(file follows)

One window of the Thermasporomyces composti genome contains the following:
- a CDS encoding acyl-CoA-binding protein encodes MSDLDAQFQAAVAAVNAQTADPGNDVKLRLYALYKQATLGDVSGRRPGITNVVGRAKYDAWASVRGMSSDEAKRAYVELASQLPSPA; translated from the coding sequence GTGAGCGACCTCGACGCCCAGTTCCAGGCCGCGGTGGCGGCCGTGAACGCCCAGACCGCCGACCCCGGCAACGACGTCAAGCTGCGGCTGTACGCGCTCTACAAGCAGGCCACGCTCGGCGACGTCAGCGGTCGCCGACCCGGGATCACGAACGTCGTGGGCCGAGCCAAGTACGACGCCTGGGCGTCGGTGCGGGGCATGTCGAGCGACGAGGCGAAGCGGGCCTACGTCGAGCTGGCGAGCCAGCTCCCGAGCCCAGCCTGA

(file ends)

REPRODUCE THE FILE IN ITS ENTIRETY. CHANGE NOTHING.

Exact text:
One window of the Thermasporomyces composti genome contains the following:
- a CDS encoding acyl-CoA-binding protein encodes MSDLDAQFQAAVAAVNAQTADPGNDVKLRLYALYKQATLGDVSGRRPGITNVVGRAKYDAWASVRGMSSDEAKRAYVELASQLPSPA; translated from the coding sequence GTGAGCGACCTCGACGCCCAGTTCCAGGCCGCGGTGGCGGCCGTGAACGCCCAGACCGCCGACCCCGGCAACGACGTCAAGCTGCGGCTGTACGCGCTCTACAAGCAGGCCACGCTCGGCGACGTCAGCGGTCGCCGACCCGGGATCACGAACGTCGTGGGCCGAGCCAAGTACGACGCCTGGGCGTCGGTGCGGGGCATGTCGAGCGACGAGGCGAAGCGGGCCTACGTCGAGCTGGCGAGCCAGCTCCCGAGCCCAGCCTGA